Skipper NDT

Inspection and mapping of buried pipelines
When it is embedded on a drone, the Skipper NDT magnetic inspection solution provides high performance speed, enables access to hard-to-reach areas and protects the safety of operators in the field.

With support from Cetim throughout the development and validation of its solution, this start-up devised a system to inspect buried metal pipelines from the surface using magnetic technology. The system can be embedded onto a UAV for the high-precision mapping of buried pipelines within a centimetre.

Skipper NDT, a company founded in 2006, develops contactless solutions to inspect the integrity of buried oil and gas pipelines. The goal is to identify damage to the metal such as dents or corrosion, which may ultimately result in incidents. Through partnerships with several research laboratories, the start-up has been able to qualify the impact of various parameters that influence the performance of the technology in the different operational configurations. Today, Skipper NDT, which currently employs 9 people, including 3 PhD holders and several engineers, is taking things a step further as its solution can now be installed on a drone to map buried networks. The start-up called on Cetim’s expertise throughout the whole process of developing and validating its solution.

A simple physical principle

Skipper NDT relies on a simple physical principle: the mechanical stress in a metal pipeline causes a change in the magnetic field which helps to identify damaged areas. Once the physical principle was validated, next came the hard part of designing the measurement system and developing the appropriate signal processing algorithms to successfully use the system. The company drew on Cetim’s expertise in non-destructive testing, numerical simulation and tests to design the magnetic inspection system. Its R&D team focused on improving the signal processing algorithms serving to detect and identify potential anomalies. It then turned its efforts to broadening the range of applications for its solution. Accordingly, in addition to detecting damage to buried pipelines as validated by many inspections on the networks of pipeline operators, the solution can now detect thickness losses caused by corrosion.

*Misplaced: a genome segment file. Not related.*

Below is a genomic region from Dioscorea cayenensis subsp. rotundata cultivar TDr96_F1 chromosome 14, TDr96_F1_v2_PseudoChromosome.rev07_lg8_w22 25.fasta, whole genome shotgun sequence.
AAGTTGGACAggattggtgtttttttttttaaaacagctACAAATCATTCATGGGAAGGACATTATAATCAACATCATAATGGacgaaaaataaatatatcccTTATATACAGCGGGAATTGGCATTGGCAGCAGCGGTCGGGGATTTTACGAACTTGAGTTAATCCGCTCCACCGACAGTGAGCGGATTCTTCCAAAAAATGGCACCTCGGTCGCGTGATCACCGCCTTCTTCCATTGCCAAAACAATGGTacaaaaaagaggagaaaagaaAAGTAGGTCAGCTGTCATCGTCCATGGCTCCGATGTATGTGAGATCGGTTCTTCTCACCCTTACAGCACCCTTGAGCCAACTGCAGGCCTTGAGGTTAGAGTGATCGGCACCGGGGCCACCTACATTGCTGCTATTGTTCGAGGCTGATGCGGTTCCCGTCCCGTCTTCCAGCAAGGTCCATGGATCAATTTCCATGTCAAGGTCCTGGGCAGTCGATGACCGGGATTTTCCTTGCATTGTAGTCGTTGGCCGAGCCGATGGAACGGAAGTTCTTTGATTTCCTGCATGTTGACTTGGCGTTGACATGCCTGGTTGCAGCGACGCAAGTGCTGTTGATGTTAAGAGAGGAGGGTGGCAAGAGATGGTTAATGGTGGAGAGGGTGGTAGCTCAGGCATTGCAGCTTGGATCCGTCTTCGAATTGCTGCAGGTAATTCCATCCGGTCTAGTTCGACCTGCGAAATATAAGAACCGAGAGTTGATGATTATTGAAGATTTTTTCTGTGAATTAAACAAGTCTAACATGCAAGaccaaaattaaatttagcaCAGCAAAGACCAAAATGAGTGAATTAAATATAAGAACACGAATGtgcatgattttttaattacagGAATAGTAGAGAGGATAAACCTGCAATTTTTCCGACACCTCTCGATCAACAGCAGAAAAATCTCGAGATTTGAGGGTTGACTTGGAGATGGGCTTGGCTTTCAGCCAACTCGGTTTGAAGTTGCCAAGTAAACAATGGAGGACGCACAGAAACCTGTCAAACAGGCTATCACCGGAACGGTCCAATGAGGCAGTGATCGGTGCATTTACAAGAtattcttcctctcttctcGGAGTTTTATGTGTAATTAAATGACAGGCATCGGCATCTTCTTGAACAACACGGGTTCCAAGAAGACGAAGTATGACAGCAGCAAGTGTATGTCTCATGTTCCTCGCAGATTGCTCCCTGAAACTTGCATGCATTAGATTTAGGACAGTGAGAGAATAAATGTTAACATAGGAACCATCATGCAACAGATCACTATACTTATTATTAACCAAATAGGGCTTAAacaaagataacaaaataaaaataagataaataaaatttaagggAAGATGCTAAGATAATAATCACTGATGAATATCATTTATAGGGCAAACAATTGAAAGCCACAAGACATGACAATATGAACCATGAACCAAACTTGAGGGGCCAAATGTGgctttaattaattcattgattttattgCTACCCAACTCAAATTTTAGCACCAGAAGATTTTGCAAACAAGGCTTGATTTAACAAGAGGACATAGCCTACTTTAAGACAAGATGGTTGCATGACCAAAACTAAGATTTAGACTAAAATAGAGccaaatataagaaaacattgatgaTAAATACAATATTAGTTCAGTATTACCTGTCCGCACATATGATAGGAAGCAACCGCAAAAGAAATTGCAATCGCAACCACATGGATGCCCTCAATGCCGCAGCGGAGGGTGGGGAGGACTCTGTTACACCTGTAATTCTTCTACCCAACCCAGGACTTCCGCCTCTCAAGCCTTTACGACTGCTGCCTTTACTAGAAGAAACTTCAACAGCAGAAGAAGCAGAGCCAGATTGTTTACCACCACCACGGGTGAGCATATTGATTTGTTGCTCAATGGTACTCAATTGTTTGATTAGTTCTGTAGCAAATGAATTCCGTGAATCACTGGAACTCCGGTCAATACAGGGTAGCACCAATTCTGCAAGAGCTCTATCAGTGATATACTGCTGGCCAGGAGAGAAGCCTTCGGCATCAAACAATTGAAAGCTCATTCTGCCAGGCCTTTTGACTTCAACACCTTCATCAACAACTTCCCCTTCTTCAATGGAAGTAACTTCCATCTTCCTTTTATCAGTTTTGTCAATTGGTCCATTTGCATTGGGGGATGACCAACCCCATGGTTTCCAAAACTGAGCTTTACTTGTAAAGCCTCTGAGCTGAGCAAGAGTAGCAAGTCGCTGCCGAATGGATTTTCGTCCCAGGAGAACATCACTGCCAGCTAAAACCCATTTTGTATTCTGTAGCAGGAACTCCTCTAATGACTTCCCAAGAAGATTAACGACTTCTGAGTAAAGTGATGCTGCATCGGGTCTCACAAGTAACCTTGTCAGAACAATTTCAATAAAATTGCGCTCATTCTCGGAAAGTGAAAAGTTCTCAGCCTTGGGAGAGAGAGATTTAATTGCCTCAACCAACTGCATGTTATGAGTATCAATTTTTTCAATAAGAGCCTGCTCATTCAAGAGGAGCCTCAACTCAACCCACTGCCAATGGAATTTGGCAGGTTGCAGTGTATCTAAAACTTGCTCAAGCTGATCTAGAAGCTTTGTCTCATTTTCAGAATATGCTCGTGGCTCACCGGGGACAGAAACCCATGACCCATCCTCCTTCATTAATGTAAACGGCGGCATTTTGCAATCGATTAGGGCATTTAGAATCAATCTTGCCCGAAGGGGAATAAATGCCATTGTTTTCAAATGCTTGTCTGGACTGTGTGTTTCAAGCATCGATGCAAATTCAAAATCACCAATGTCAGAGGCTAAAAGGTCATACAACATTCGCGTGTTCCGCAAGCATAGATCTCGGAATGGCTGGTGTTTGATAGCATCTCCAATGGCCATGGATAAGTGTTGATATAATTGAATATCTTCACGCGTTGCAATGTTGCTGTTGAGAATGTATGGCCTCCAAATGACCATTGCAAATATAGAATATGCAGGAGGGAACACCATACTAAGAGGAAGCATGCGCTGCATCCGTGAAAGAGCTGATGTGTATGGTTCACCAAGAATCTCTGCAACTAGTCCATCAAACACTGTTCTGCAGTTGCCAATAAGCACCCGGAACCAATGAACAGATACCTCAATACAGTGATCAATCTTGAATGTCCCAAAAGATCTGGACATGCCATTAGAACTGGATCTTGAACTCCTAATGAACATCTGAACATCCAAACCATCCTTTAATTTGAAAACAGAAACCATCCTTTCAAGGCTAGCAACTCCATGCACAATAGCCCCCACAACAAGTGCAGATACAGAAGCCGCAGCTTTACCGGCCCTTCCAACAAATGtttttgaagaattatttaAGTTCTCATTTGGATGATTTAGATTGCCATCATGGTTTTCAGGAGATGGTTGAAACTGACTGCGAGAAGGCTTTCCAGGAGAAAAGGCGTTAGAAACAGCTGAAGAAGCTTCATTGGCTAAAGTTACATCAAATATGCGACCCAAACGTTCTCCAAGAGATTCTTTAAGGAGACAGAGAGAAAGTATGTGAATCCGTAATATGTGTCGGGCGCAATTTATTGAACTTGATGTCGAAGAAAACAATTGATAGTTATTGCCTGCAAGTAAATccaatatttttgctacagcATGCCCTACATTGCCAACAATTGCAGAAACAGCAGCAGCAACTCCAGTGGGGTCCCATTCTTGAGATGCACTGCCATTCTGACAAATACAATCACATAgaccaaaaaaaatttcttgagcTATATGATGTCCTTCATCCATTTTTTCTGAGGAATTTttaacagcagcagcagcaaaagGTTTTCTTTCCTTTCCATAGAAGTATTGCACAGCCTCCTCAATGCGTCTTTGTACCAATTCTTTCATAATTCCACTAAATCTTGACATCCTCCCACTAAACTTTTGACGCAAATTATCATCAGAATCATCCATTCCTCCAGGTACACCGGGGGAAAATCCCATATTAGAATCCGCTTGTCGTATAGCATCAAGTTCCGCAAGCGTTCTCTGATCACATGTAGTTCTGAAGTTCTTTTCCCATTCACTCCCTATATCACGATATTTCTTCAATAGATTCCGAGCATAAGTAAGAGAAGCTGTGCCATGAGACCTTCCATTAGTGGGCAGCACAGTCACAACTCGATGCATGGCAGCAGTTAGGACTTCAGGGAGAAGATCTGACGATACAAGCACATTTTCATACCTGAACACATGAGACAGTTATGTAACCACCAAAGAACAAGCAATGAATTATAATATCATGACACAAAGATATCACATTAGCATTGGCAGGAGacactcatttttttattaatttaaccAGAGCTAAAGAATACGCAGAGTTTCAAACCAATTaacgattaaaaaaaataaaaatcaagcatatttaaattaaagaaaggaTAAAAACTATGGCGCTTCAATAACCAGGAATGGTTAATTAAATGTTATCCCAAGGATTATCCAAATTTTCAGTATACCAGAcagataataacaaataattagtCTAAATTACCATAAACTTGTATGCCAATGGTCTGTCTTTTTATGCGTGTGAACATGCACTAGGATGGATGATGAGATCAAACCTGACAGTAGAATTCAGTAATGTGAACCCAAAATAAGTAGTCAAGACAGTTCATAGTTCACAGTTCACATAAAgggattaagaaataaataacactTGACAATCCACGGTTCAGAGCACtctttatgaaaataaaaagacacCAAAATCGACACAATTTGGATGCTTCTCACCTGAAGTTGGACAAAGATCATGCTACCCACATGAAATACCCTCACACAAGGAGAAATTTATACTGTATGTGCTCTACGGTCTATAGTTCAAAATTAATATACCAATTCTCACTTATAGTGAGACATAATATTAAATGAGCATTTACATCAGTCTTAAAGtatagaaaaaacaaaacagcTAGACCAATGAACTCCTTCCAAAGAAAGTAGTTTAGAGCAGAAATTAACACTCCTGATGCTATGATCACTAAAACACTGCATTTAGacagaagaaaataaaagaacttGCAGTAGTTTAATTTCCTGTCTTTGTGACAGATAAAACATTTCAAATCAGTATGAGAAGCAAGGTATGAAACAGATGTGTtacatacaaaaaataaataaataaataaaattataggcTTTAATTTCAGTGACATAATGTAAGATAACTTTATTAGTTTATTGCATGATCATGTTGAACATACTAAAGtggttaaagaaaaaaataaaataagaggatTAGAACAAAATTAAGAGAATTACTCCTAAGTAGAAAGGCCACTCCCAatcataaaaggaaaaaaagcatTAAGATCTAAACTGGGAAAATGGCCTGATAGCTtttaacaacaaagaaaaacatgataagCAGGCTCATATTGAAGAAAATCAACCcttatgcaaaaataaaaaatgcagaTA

Inspection and geolocation of networks

Lastly, the young company continued its work as a means of addressing another stated need of pipeline operators, namely the centimetric geolocation of their networks in order to prevent third-party damage (in connection with the anti-damage reform). The required equipment is embedded on a drone to provide high performance speed, enable access to hard-to-reach areas and protect the safety of operators in the field. The drone is fitted with a carbon fibre bar that features five 3‑axis magnetometers, a topography GPS and a high-accuracy inertial measurement unit. It carries out magnetic mapping and geo-referencing of all types of water, oil and gas pipelines. In addition to detecting the position and depth of the pipelines, this solution also provides information about the magnetic environment (pipelines running side by side, metal objects within the vicinity, third-party work, etc.).

Importance of numerical simulation

Numerical simulation plays a predominant role in designing the inspection solution and improving its performance. Nothing was left to chance especially as the development cycle went in hand with numerical simulation, measurements on test benches and validation of performance in the field.